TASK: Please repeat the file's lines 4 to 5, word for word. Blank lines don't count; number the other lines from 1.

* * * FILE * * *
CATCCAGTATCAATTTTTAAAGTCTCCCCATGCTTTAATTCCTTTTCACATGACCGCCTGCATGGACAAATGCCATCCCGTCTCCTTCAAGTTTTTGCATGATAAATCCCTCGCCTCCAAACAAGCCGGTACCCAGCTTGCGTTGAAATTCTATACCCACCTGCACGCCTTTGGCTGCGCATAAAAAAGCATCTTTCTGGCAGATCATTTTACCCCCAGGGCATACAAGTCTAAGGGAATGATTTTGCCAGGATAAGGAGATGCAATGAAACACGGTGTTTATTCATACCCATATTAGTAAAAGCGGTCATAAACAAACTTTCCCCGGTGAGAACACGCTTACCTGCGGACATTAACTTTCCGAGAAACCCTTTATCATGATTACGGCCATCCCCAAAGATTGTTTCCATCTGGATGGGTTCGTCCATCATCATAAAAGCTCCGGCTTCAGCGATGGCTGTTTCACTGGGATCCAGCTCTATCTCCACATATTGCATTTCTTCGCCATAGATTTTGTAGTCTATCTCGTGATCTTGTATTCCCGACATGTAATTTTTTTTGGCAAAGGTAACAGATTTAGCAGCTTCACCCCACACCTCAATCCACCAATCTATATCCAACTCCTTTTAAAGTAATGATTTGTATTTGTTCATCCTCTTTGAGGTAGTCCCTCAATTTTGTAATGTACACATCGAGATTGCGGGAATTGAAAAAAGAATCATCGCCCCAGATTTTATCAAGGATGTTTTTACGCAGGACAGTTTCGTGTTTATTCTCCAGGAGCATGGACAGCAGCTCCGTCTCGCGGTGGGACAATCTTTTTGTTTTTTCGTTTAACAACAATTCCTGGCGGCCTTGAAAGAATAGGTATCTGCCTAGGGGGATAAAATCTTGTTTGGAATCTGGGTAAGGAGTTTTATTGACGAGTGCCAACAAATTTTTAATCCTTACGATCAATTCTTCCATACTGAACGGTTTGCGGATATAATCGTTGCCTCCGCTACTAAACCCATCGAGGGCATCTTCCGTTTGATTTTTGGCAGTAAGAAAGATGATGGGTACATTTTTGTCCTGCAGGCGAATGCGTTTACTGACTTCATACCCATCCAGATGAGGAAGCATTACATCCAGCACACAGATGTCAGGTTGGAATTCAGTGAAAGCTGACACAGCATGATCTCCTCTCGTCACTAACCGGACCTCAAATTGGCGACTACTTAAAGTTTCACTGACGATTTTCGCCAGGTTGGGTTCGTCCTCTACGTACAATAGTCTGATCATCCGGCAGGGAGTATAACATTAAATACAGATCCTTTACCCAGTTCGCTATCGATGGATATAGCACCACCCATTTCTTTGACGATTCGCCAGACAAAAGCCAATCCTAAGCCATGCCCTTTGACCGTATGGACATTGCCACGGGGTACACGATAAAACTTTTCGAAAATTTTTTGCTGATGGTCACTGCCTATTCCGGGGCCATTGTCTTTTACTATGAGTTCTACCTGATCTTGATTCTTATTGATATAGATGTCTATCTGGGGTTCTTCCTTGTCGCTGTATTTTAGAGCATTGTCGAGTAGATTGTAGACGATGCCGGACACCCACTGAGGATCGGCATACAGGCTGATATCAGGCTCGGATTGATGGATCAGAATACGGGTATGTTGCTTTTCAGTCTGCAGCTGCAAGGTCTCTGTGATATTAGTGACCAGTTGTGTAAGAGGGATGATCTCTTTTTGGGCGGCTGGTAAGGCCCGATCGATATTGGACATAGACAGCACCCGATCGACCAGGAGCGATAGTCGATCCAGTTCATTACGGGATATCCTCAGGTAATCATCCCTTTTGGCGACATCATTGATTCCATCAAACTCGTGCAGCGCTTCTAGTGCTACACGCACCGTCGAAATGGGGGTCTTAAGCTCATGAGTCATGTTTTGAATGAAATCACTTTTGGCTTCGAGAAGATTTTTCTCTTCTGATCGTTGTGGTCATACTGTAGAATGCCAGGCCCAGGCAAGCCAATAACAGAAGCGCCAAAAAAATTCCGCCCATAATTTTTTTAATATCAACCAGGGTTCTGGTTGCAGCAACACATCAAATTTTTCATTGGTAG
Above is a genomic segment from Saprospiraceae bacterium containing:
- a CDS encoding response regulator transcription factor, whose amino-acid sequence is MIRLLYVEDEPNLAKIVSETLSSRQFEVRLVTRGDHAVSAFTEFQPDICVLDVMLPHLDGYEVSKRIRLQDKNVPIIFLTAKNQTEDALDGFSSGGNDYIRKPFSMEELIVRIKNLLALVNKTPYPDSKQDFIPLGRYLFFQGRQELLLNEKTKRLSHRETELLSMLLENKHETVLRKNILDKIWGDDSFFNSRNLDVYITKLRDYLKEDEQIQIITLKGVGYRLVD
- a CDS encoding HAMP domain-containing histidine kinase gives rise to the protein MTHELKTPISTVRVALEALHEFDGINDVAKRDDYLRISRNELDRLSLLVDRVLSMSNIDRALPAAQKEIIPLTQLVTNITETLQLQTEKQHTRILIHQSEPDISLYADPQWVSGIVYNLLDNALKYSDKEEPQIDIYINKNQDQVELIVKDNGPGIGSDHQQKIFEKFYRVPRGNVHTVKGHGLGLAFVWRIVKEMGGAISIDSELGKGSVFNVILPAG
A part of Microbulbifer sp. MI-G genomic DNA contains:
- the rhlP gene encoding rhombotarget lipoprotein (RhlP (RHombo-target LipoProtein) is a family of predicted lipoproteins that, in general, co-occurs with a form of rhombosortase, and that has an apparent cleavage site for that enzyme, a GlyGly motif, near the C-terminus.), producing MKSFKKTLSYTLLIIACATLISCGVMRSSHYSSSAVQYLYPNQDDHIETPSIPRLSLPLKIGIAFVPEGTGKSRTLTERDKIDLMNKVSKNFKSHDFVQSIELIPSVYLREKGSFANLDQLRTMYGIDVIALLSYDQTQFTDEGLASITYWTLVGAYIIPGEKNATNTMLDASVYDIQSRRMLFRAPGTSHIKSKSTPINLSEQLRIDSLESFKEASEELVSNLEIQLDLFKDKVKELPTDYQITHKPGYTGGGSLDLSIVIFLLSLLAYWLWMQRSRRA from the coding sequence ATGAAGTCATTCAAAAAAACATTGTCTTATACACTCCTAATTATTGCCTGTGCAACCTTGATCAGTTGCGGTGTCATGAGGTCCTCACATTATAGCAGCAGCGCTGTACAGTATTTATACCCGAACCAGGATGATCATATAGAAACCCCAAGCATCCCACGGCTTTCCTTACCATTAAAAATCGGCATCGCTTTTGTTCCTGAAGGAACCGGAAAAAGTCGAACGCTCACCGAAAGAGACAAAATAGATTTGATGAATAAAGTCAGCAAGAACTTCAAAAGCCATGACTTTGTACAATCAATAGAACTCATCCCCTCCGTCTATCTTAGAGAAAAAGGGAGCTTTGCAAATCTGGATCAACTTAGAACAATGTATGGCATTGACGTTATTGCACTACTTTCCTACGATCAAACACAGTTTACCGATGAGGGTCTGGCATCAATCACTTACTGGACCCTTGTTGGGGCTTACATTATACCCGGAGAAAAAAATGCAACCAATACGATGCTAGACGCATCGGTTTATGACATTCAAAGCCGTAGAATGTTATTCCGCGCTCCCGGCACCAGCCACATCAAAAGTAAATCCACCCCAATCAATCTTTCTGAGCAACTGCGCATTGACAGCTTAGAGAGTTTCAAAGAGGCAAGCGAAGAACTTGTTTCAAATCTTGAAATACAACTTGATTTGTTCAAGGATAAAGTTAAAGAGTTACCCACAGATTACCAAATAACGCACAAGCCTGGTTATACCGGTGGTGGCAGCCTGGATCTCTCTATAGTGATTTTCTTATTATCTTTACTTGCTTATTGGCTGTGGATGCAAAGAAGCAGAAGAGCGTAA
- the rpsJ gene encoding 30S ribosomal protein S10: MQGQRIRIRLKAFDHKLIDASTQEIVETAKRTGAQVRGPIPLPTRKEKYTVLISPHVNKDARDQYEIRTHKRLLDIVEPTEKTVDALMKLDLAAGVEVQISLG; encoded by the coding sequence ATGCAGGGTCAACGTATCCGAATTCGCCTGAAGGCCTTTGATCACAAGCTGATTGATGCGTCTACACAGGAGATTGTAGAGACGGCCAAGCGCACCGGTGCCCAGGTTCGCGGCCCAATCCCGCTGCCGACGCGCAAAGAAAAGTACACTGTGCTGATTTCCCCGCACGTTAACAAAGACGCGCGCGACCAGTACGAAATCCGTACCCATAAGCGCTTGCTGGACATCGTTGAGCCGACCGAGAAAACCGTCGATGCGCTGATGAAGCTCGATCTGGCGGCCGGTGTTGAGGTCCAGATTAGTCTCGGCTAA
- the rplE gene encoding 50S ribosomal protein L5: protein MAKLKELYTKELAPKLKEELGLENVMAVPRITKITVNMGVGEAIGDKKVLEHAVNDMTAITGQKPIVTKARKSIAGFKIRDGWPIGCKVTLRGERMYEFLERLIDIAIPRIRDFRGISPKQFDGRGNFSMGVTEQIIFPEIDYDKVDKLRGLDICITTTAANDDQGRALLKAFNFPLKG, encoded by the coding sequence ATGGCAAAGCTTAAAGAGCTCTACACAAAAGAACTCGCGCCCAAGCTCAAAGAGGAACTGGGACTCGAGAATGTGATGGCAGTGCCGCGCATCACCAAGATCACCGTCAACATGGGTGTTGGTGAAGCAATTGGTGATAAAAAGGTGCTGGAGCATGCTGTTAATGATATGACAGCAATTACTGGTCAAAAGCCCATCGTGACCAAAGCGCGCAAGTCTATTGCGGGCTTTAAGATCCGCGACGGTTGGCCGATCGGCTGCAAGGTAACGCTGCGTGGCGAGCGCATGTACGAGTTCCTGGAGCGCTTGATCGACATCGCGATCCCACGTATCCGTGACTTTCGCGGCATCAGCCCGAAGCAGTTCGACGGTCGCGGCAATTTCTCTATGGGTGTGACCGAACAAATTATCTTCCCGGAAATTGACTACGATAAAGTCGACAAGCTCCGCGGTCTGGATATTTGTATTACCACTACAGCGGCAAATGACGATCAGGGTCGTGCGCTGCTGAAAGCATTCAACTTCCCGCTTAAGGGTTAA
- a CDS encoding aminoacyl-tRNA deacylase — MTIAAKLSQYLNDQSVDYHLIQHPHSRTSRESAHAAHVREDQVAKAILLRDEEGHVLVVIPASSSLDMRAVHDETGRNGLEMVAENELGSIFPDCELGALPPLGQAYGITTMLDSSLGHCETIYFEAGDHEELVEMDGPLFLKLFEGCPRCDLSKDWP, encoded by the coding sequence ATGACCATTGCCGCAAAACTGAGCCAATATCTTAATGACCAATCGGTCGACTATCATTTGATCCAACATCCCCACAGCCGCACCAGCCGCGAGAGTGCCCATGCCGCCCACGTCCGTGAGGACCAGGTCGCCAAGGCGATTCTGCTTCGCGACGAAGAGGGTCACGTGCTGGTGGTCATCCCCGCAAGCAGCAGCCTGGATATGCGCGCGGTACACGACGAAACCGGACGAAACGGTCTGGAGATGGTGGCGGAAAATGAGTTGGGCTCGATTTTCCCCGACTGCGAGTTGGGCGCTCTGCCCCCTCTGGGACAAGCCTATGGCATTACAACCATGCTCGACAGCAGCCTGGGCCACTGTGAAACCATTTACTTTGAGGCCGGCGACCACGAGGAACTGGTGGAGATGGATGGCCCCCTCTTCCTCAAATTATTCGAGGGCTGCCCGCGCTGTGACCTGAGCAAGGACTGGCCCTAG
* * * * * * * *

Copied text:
- a CDS encoding HAMP domain-containing histidine kinase gives rise to the protein MTHELKTPISTVRVALEALHEFDGINDVAKRDDYLRISRNELDRLSLLVDRVLSMSNIDRALPAAQKEIIPLTQLVTNITETLQLQTEKQHTRILIHQSEPDISLYADPQWVSGIVYNLLDNALKYSDKEEPQIDIYINKNQDQVELIVKDNGPGIGSDHQQKIFEKFYRVPRGNVHTVKGHGLGLAFVWRIVKEMGGAISIDSELGKGSVFNVILPAG
A part of Microbulbifer sp. MI-G genomic DNA contains: